New Zealand's 'one-size-fits-all' quarantine system for arriving travellers needs to be changed, says an epidemiologist.
Otago University Professor of public health Michael Baker said New Zealand should switch to a risk-based system.
People travelling from countries that had eliminated the virus, such as the Pacific, might not need a lengthy quarantine, Baker said.
Travellers from high risk areas, such as the UK or US, might need further measures before their 14-day stay in managed isolation in New Zealand.
"We need an additional step before those travellers get on flights to New Zealand," Baker said.
"It might be a brief period in home quarantine and the need to have a negative test - just some steps to reduce the proportion of these people who are infected."
The New Zealand Initiative think tank is calling on the government to ensure spaces in managed isolation are available for skilled workers.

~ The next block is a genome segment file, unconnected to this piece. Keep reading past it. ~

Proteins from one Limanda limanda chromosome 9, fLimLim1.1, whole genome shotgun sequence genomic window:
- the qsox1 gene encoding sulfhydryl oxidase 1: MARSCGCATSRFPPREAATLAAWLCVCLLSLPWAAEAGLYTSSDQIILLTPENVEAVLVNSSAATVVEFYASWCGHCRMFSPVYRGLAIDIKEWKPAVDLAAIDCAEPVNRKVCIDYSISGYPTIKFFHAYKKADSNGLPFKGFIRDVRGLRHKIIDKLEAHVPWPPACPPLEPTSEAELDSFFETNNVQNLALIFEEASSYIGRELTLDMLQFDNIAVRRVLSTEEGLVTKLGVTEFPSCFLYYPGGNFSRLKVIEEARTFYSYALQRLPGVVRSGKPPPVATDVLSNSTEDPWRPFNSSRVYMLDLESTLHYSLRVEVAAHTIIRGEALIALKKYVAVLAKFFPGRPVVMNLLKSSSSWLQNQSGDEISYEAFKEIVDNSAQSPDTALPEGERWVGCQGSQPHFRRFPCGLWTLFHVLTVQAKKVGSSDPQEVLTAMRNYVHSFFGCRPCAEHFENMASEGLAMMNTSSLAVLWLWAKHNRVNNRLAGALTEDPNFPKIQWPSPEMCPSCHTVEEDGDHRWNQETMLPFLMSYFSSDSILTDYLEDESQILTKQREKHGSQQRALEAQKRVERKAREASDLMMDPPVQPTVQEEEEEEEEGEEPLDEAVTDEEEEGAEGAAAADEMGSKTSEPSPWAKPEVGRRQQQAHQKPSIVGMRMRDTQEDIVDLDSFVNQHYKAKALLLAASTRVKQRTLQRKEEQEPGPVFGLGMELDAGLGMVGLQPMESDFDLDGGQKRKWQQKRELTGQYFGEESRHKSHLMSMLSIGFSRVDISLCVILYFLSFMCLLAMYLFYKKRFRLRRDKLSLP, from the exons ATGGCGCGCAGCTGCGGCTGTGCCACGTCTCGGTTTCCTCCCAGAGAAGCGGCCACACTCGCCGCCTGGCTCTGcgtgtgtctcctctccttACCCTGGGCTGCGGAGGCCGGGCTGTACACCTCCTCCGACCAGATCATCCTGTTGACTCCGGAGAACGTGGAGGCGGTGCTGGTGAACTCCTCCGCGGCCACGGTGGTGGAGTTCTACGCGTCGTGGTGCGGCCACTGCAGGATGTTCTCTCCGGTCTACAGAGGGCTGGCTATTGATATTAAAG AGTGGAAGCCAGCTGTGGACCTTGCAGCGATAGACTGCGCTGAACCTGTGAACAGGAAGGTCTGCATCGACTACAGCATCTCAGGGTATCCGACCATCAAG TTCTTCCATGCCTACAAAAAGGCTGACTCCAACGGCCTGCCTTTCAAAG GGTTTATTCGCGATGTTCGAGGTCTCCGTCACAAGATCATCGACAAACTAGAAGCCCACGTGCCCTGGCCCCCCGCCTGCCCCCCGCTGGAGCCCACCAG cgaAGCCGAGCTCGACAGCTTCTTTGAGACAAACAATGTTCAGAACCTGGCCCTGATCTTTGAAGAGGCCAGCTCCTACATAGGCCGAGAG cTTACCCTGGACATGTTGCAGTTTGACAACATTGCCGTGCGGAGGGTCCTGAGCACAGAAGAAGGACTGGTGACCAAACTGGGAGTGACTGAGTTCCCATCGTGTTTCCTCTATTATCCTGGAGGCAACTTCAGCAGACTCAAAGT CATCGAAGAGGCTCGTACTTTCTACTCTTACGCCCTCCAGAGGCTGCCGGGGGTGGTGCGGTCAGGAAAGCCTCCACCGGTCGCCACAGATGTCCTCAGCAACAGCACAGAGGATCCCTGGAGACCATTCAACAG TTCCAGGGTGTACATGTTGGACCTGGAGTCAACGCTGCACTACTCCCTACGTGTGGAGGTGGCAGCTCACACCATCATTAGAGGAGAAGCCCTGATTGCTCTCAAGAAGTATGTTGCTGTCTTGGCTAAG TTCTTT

Until last month, there were usually 1300 vacancies a day, but vouchers for inbound travellers to stay in managed isolation are now sold out until January.
New Zealand Initiative chairperson Roger Partridge said this was wasting opportunities, because businesses were desperate to bring in skilled workers.
Since June, more than half the 1600 requests for border exemptions under the worker category had been declined, he said.
"The managed isolation and quarantine facilities have been operating at significantly below capacity over the last couple of months," Partridge said.
"There's been more than enough capacity for MB to let through all the critical workers that firms have applied to bring into the country."
The government needed to set aside spaces for key workers, he said.
Instead of officials evaluating the importance of applications, businesses should be able to bid in an auction system, Partridge said.